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RealClearPolitics - Articles - Peter Berkowitz

Last Build Date: Mon, 02 Feb 2009 00:29:43 -0600

Copyright: Copyright 2009

Constitutional Conservatism

Mon, 02 Feb 2009 00:29:43 -0600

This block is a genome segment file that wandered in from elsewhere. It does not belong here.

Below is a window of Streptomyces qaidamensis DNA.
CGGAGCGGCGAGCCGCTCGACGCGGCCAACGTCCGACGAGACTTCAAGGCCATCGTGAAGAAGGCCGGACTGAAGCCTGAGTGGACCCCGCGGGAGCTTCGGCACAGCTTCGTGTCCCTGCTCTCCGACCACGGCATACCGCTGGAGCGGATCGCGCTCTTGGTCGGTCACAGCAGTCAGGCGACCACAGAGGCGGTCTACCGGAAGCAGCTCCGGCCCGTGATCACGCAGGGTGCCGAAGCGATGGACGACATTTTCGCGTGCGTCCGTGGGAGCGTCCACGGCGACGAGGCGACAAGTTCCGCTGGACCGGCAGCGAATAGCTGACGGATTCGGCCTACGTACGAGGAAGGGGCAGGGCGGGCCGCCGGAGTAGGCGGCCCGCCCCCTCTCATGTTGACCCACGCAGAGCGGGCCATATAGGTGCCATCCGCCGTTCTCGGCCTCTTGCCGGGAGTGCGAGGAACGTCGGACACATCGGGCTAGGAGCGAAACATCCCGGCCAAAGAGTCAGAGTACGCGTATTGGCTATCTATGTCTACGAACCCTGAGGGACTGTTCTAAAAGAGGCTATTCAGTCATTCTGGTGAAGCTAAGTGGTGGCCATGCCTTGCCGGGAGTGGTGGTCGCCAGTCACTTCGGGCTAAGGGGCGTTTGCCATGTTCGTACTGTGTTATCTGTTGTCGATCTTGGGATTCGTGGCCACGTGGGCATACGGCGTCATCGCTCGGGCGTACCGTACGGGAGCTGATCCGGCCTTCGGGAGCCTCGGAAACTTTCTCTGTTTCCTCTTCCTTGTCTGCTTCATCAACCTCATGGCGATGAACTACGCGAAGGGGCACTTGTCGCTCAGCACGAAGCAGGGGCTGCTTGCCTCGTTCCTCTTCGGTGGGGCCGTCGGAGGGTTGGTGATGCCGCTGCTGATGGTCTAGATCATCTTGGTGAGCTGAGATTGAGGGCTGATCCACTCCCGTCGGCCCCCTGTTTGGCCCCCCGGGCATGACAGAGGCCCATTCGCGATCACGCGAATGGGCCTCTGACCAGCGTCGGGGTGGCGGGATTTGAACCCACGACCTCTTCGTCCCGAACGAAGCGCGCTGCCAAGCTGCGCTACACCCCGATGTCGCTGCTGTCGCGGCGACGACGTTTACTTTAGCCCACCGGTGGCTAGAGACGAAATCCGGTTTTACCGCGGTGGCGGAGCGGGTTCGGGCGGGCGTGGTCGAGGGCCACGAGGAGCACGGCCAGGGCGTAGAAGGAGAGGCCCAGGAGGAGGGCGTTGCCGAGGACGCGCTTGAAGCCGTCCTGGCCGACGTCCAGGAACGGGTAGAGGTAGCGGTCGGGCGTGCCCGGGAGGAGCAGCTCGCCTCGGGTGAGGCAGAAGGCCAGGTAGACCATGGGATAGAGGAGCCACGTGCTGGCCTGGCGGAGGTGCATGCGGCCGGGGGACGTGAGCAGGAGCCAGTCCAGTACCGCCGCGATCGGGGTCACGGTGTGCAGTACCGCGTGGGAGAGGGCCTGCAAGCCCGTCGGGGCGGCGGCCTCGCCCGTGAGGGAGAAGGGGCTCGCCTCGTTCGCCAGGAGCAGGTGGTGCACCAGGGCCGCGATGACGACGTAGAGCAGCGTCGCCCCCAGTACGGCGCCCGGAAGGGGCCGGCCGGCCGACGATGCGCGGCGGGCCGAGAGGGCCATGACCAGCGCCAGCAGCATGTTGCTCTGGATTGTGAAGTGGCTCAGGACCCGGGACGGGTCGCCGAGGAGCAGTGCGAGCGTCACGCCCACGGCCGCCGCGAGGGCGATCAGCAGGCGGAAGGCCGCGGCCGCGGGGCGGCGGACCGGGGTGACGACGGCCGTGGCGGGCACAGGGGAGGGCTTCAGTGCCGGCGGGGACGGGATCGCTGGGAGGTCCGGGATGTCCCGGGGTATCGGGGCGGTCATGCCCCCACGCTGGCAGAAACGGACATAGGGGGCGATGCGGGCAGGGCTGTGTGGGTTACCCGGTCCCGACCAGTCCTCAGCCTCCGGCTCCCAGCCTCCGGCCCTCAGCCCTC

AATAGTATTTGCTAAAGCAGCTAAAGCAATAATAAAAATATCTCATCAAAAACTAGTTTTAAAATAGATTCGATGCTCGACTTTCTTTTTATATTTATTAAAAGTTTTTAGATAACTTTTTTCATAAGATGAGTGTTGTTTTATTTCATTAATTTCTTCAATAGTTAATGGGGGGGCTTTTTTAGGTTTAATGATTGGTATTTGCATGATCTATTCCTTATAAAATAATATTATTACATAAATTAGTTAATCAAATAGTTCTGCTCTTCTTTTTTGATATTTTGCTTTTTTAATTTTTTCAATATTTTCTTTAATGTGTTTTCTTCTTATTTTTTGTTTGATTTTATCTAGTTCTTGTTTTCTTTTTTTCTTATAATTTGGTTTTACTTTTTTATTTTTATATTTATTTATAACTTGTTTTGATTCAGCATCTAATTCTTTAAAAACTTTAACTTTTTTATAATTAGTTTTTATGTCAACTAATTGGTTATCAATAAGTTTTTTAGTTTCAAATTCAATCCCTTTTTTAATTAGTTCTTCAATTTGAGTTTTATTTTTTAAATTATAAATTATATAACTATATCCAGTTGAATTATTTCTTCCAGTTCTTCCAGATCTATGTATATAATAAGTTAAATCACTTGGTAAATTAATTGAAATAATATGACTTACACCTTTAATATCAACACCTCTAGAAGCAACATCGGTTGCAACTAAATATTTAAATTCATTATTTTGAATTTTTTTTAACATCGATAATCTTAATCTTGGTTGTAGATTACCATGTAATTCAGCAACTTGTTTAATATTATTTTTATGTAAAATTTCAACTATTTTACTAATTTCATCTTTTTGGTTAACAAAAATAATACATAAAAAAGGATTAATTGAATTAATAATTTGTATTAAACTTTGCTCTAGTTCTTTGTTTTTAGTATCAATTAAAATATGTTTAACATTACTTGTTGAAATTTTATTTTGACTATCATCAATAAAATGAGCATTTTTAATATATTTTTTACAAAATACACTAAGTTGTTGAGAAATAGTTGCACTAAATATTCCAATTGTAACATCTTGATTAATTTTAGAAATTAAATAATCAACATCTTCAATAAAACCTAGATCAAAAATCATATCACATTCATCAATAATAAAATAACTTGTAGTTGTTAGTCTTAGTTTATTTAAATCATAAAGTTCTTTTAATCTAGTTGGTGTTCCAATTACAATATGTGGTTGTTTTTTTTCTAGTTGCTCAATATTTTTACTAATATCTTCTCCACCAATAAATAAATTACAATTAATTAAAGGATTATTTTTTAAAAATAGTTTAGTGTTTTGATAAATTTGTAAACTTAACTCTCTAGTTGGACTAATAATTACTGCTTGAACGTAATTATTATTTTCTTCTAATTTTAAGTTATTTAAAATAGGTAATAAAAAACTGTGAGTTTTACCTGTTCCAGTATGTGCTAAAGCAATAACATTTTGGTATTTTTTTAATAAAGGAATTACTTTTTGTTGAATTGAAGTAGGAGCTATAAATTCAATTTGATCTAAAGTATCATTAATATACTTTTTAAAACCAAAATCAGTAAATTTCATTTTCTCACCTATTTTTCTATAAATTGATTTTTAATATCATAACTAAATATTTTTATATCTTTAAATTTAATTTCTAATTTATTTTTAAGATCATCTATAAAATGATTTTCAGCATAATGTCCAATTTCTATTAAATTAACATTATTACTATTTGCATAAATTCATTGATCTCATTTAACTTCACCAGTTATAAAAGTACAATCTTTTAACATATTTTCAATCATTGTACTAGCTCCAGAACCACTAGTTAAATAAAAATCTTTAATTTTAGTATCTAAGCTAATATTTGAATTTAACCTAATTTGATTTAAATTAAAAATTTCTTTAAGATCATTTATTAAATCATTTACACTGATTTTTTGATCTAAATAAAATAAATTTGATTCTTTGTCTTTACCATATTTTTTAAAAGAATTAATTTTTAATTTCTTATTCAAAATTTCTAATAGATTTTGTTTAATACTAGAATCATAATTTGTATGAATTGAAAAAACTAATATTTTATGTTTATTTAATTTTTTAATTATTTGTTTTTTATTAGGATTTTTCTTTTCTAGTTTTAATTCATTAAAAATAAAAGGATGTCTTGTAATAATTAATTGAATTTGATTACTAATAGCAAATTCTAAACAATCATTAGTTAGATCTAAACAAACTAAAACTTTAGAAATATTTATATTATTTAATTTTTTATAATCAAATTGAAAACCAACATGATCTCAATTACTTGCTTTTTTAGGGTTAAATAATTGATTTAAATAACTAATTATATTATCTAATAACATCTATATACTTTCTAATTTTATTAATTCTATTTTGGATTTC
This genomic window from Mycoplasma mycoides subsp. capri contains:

Unfortunately, contrary to the Constitution's lesson in moderation, the two biggest blocs in the conservative coalition are, in reaction to electoral debacles in 2006 and 2008, tempted to conclude that what is needed now is greater purity in conservative ranks. Down that path lies disaster. Some social conservatives point to recent ballot initiatives in Arizona, California, and Florida that rejected same-sex marriage as evidence that the country is and remains socially conservative, and that deviation from the social conservative agenda is politically suicidal. They overlook that whereas in California's 2000 ballot initiative, 61 percent of voters rejected same-sex marriage, in 2008 opposition in the nation's most populous state fell to 52 percent. Indeed, most trend lines suggest that the public is steadily growing more accepting of same-sex marriage, with national polls indicating that opposition to it, also among conservatives, is strongest among older voters and weakest among younger voters. Meanwhile, more than a few economic or libertarian conservatives are disgusted by Republican profligacy. And, they remain uncomfortable with or downright opposed to the Bush administration's support in 2004 for a constitutional amendment banning same-sex marriage, and its continuation of the Clinton administration moratorium on government funding of embryonic stem cell research. In addition, many are still angry about the intensive Republican-led intervention by the federal government in the 2005 controversy over whether Terri Schiavo's husband could lawfully remove the feeding tubes that had kept his wife alive in a persistent vegetative state for 15 years. These libertarian conservatives entertain dreams of a coalition that jettisons social conservatives and joins forces with moderates and independents of libertarian persuasion. But the purists in both camps ignore simple electoral math. Slice and dice citizens' opinions and voting patterns in the 50 states as you like -- neither social conservatives nor libertarian conservatives can get to 50 percent plus one without the aid of the other. Yet they, and the national security hawks who are also crucial to conservative electoral hopes, do not merely form a coalition of convenience. Theirs can and should be a coalition of principle, and a constitutional conservatism provides the surest way to achieve one. The principles are familiar: individual freedom and individual responsibility, limited but energetic government, economic opportunity, and strong national defense. They derive support from Edmund Burke, the father of modern conservatism, as well as from Adam Smith, Alexis de Tocqueville, and, in his most representative moments, John Stuart Mill -- outstanding contributors to the conservative side of the larger liberal tradition. They are embedded in the Constitution and flow out of the political ideas from which it was fashioned. In the 1950s, they animated William F. Buckley Jr.'s critique of higher education in America in God & Man at Yale, an opening salvo in the making of the modern conservative movement. In the 1960s, they were central to Frank Meyer's celebrated fusion of traditionalist and libertarian conservatism, and they formed the backbone of Barry Goldwater's 1964 campaign for the presidency. In the 1980s, they inspired Ronald Reagan's consolidation of conservatism. In the 1990s, they fueled Newt Gingrich's "Republican Revolution." And even though George W. Bush's tumultuous eight years in the White House have left conservatives in disarray, these principles informed both his conception of compassionate conservatism and his aspiration to make the spread of liberty and democracy a crucial element of American foreign policy. Elaborated and applied in the spirit of moderation out of which they were originally fashioned, the principles of a constitutional conservatism are crucial to the restoration of an electorally viable and politically responsible conservatism. To be sure, short-term clashes over priorities and policies are bound to persist. Nevertheless, rallyi[...]